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Kensington and Chelsea Council, OVO and ubitricity partner to install 50 more lamp post electric vehicle charging spots

Kensington and Chelsea Council announced a landmark project with OVO and ubitricity to allow more residents to charge their electric vehicles by plugging directly into Council lamp posts. The agreement will fast track the installation of an extra 50 SimpleSockets—ubitricity’s pioneering electric vehicle charging points, which draw 100% renewable energy from street lamps across the Borough.

The technology was trialed by the Council earlier this year and is now being expanded to further increase ubitricity’s electric vehicle charging capacity across central London. The new project will result in the largest charging network of its kind in central London. SimpleSockets will be conveniently located next to pay and display parking bays and available for use twenty-four hours a day, with a tariff of 15p (about US$0.20) per kWh of electricity (as well as additional charges).

We want to remove barriers to electric vehicle adoption by providing innovative, simple and widely available urban charging solutions at a cost well below that of running a traditional car, and by giving people more control over their total energy usage. That’s also why we’ve aligned ourselves with the government’s Clean Growth Strategy, and will introduce a V2G (vehicle to grid) charger in 2018 that will enable drivers to sell energy to the grid from their electric vehicles – ultimately generating their own clean power.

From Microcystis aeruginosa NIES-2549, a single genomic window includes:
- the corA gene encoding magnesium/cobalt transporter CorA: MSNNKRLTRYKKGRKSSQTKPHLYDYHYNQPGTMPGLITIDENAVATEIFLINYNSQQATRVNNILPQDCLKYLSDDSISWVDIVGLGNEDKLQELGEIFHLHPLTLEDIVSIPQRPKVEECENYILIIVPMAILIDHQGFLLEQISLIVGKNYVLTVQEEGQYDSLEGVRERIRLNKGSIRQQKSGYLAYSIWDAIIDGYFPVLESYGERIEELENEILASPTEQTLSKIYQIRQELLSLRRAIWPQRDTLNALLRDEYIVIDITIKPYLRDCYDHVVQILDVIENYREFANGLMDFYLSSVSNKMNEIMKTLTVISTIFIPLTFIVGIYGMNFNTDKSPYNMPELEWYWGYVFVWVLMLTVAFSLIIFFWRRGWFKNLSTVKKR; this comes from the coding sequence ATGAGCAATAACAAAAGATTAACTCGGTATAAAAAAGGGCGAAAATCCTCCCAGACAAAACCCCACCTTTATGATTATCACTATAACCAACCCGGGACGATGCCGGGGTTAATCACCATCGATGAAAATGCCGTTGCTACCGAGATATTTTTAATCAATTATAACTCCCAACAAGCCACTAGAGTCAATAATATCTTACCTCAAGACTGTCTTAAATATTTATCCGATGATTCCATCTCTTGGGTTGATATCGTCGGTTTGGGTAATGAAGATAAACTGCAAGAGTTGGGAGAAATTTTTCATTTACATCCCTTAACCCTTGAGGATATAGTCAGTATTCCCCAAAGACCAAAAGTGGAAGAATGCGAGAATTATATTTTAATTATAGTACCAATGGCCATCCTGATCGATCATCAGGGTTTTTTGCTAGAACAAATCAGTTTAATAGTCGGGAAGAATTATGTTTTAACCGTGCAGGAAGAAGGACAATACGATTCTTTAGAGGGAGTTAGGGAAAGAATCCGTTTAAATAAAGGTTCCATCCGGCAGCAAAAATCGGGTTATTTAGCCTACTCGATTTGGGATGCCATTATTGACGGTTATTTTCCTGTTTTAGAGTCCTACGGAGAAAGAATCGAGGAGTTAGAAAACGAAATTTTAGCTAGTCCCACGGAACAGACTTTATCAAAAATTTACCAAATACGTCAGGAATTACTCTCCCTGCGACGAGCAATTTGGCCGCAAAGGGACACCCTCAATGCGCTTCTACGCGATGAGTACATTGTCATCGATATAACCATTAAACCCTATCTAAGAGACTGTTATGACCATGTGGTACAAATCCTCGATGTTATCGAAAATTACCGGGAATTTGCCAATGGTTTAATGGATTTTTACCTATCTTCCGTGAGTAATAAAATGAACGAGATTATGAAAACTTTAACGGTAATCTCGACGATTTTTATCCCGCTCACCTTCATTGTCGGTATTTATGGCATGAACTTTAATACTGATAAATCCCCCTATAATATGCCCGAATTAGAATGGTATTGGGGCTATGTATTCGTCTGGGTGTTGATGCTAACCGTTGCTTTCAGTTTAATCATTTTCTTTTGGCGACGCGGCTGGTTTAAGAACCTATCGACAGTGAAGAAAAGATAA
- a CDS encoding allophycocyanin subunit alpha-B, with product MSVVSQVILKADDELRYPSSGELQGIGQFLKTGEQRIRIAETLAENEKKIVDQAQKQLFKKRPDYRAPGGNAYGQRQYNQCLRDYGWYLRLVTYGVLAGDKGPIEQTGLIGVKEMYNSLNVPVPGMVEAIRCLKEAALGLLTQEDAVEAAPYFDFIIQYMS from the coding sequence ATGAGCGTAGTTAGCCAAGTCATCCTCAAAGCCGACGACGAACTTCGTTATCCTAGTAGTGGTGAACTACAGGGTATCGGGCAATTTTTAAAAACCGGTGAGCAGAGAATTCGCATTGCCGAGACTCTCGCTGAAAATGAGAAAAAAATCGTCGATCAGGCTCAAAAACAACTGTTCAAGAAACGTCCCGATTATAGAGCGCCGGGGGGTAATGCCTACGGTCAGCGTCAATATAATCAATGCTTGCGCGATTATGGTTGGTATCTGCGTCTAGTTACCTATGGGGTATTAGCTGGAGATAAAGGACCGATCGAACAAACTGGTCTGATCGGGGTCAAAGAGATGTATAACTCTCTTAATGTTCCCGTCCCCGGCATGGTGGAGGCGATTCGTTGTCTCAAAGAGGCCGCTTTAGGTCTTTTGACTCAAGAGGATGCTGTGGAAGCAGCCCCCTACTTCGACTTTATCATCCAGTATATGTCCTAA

—Tom Pakenham, Head of Electric Vehicles, OVO

To access the network, users buy a cable with an inbuilt electricity meter from the service provider, ubitricity. There are two pricing options:

  • Option one – buy a cable for £199 and join Ubitricity’ s monthly subscription scheme which costs £7.99 per month and charges 15 pence per kWh for electricity used.

  • Option two – buy a cable for £299 with no monthly subscription and charges 19 pence per kWh for electricity used.

With both options there will be additional charges of £1 for each charging session and a charge of £1 per hour after the first 24 hours of being plugged in. These additional charges will be collected by Ubitricity and be paid to the Council. This income will be used to help maintain the equipment and potentially fund future deployments and replacements.

The Council expects all the new charging points to be operational by the end of January 2018.



More cities should be involved in curbside and parking EV charging facilities, for the 50% + potential BEV users without home charging facilities.

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